Genre: Fantasy (Sci-fi) Age Range: MG Star Rating: 5 stars Series: Yes - first book
A year after the death of her older brother, Prue Haywood’s family is still shattered by grief. But everything changes when a stranger arrives at the farm.
A new, incredible technology has been discovered in the city of Medlock, where a secretive guild of inventors have developed a way to capture spirits of the dead in animal-like machines, bringing them back to life.
Prue knows that the “Ghost Guild” might hold the key to bringing her brother back, so she seizes the stranger’s offer to join as an apprentice. But to find her brother, she needs to find a way to get the ghost machines to remember the people they used to be.
Yet if Prue succeeds, all of society could come apart…
Synopsis taken from Goodreads. Add to your shelves here.
I picked this book up in the evening and didn’t put it down until I was done, so sucked into the world by the writing. It’s not a chuckle-fest story, but rather an emotional rollercoaster of a journey with three friends as they start their apprenticeships. After reading so many light-hearted MG recently, it was a nice change of style.
Prue, Agapantha and Edwin strike up a close friendship quickly, without any strings attached. They all influence one another in their respective emotional journeys – bravery and trust rubbing off on one another. It’s told through the wide eyes of new-to-town Prue (with two scenes from Agapantha during the finale when she’s in a different location). Prue’s wonder, and also ability to see that which the richer townfolk turn their nose up at, bring out the sheer visual delight of the world.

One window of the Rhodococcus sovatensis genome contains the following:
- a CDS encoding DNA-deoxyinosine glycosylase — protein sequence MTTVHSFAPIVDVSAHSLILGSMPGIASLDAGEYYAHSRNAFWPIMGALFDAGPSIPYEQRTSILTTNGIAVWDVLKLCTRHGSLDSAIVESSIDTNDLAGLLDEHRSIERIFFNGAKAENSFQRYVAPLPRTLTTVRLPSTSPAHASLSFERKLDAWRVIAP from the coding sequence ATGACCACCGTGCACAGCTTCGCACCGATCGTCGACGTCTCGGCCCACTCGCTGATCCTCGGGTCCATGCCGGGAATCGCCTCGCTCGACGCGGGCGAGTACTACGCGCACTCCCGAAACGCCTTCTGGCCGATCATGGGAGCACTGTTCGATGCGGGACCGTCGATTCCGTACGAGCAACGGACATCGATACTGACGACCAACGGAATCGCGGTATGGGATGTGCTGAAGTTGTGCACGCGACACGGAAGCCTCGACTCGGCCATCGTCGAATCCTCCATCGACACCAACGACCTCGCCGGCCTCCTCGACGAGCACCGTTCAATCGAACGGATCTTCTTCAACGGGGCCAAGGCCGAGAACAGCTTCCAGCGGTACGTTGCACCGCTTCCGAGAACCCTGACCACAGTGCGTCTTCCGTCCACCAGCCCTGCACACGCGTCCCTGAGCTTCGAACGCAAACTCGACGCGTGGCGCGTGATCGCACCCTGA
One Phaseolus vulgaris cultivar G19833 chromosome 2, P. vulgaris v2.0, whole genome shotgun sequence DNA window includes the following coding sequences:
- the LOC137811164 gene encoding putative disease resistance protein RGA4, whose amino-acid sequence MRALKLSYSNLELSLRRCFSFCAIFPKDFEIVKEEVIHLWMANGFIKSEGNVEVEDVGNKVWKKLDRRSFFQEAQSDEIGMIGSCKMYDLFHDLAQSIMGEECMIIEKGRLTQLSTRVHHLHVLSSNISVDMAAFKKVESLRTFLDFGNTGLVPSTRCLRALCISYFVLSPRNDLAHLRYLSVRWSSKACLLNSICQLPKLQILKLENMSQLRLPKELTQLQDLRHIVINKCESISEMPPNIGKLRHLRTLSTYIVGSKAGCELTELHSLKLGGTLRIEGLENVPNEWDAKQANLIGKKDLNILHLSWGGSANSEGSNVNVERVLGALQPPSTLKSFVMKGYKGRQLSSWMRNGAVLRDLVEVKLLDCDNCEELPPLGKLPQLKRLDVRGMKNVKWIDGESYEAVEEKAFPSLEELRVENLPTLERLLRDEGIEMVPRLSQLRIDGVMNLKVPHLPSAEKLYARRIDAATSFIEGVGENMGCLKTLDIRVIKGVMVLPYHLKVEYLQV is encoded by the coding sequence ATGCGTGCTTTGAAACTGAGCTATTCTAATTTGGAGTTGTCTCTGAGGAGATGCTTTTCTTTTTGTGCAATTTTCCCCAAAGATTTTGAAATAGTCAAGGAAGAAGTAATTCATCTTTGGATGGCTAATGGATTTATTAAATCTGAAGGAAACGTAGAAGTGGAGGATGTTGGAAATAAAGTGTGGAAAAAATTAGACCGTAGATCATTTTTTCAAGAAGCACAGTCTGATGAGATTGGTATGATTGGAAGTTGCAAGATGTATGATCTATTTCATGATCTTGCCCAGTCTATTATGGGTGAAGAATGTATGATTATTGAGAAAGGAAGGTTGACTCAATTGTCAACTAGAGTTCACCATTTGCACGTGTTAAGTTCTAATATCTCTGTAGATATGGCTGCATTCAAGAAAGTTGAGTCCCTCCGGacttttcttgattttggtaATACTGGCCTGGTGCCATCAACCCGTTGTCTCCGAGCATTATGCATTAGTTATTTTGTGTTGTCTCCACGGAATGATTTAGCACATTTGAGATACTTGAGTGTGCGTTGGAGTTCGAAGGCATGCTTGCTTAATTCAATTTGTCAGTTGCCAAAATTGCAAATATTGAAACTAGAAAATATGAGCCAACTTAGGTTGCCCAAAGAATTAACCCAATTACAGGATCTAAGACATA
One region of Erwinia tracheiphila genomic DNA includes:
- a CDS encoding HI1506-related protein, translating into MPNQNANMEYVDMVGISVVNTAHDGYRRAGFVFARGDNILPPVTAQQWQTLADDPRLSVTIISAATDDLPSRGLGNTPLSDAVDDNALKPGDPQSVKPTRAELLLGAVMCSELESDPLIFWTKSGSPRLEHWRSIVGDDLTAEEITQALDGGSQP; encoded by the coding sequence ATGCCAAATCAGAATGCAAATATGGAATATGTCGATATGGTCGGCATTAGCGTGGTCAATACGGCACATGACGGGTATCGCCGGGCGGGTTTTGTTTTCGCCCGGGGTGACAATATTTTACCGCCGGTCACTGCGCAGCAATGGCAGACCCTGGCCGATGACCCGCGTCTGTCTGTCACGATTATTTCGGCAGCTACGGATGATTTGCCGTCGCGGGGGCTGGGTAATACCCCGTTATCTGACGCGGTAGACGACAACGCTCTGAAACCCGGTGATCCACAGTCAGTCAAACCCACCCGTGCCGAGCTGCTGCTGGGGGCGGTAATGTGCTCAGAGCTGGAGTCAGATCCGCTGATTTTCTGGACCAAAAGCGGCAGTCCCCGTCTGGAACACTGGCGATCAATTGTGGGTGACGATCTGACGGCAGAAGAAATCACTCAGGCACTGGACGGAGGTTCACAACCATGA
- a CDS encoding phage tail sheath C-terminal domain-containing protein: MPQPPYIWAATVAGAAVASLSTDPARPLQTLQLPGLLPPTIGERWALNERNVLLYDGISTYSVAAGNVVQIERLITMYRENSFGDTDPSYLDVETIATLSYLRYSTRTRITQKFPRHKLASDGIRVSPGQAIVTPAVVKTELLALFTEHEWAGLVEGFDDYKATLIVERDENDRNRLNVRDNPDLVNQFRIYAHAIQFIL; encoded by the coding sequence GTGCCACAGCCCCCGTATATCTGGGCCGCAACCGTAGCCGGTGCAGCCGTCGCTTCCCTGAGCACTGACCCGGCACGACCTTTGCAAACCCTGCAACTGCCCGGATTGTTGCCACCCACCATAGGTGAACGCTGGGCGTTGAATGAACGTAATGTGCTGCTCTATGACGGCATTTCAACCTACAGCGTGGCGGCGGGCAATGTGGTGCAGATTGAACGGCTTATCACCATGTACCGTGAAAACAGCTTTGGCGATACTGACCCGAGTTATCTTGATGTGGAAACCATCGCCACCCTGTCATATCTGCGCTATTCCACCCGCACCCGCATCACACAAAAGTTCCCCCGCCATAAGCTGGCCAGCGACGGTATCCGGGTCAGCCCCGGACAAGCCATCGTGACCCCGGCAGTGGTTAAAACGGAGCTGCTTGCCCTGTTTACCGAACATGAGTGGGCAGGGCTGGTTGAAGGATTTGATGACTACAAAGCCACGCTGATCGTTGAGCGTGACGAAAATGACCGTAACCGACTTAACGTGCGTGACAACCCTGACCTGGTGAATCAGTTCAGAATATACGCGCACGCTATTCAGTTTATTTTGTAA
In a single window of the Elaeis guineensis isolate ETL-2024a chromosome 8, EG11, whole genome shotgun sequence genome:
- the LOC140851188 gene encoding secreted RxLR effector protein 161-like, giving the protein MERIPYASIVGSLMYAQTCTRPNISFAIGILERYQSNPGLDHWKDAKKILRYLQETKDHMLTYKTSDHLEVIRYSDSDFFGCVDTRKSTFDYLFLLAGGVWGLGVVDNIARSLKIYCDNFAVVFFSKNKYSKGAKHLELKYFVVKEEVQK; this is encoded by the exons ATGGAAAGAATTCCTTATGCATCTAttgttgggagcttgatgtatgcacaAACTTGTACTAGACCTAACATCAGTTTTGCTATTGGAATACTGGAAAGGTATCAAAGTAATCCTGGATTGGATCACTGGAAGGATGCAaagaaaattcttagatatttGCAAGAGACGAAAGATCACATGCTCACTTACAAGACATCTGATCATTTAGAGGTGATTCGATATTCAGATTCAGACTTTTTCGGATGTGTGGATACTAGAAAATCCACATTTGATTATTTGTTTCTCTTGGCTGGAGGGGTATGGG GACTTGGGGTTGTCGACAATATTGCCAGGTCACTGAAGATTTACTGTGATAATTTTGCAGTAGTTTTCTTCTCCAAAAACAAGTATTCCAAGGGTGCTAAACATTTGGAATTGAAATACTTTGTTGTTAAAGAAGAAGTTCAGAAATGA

This is a book that could be classed either way as sci-fi or fantasy, because it’s a mechanical world. Automated farm workers, trains and – of course – the mechanical bodies for the ghosts to inhabit. It’s not steampunk, as there’s no indication that anything runs on steam power, but the world feels quasi-Victorian – just with better-exploited technology to make it more marvellous. This combined with the central idea of bringing ghosts into new bodies felt every so slightly more fantasy than sci-fi, but really it straddles the boundaries.
The ghosts don’t feel like your typical ghost with their white light and eerie noises. Instead, once they’re in their new bodies (such lifelike animal forms that you can’t tell them apart), they have no memory of their former lives and are human-like.
Their rights is a powerful theme running throughout, steadily built up as Prue becomes friends with a personifae (or “second-lifers”) and sees the imperfection of the system. I loved how the book tackled what it meant to be human, as well as the rights we deny “aliens”. Seeing it in a fantastical setting really made the fact that this is a reality all the more jarring.
Read my reviews of other books by Vashti Hardy:
- HARLEY HITCH AND THE IRON FOREST (#1)
- HARLEY HITCH AND THE MISSING MOON (#2)
- HARLEY HITCH AND THE FOSSIL MYSTERY (#3)
Griffin Gate (Barrington Stoke):
- THE GRIFFIN GATE and THE PUFFIN PORTAL (#1 and #2)